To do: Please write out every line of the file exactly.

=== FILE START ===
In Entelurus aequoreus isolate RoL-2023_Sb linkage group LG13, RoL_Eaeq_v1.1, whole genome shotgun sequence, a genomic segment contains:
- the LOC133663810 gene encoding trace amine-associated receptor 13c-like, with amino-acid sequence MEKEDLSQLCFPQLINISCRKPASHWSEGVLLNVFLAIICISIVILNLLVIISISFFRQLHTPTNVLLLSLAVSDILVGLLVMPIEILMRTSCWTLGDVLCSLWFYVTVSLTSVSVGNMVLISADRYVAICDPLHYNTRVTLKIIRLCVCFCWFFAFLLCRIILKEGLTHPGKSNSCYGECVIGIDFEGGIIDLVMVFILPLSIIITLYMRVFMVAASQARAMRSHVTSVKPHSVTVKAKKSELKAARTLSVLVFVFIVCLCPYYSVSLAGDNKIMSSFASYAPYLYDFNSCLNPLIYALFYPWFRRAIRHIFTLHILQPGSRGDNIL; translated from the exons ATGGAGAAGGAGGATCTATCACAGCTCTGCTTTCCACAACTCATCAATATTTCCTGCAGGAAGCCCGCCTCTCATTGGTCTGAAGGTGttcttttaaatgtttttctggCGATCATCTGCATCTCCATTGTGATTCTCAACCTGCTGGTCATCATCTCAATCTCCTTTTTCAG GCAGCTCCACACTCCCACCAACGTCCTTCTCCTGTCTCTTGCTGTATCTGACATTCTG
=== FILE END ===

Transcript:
In Entelurus aequoreus isolate RoL-2023_Sb linkage group LG13, RoL_Eaeq_v1.1, whole genome shotgun sequence, a genomic segment contains:
- the LOC133663810 gene encoding trace amine-associated receptor 13c-like, with amino-acid sequence MEKEDLSQLCFPQLINISCRKPASHWSEGVLLNVFLAIICISIVILNLLVIISISFFRQLHTPTNVLLLSLAVSDILVGLLVMPIEILMRTSCWTLGDVLCSLWFYVTVSLTSVSVGNMVLISADRYVAICDPLHYNTRVTLKIIRLCVCFCWFFAFLLCRIILKEGLTHPGKSNSCYGECVIGIDFEGGIIDLVMVFILPLSIIITLYMRVFMVAASQARAMRSHVTSVKPHSVTVKAKKSELKAARTLSVLVFVFIVCLCPYYSVSLAGDNKIMSSFASYAPYLYDFNSCLNPLIYALFYPWFRRAIRHIFTLHILQPGSRGDNIL; translated from the exons ATGGAGAAGGAGGATCTATCACAGCTCTGCTTTCCACAACTCATCAATATTTCCTGCAGGAAGCCCGCCTCTCATTGGTCTGAAGGTGttcttttaaatgtttttctggCGATCATCTGCATCTCCATTGTGATTCTCAACCTGCTGGTCATCATCTCAATCTCCTTTTTCAG GCAGCTCCACACTCCCACCAACGTCCTTCTCCTGTCTCTTGCTGTATCTGACATTCTG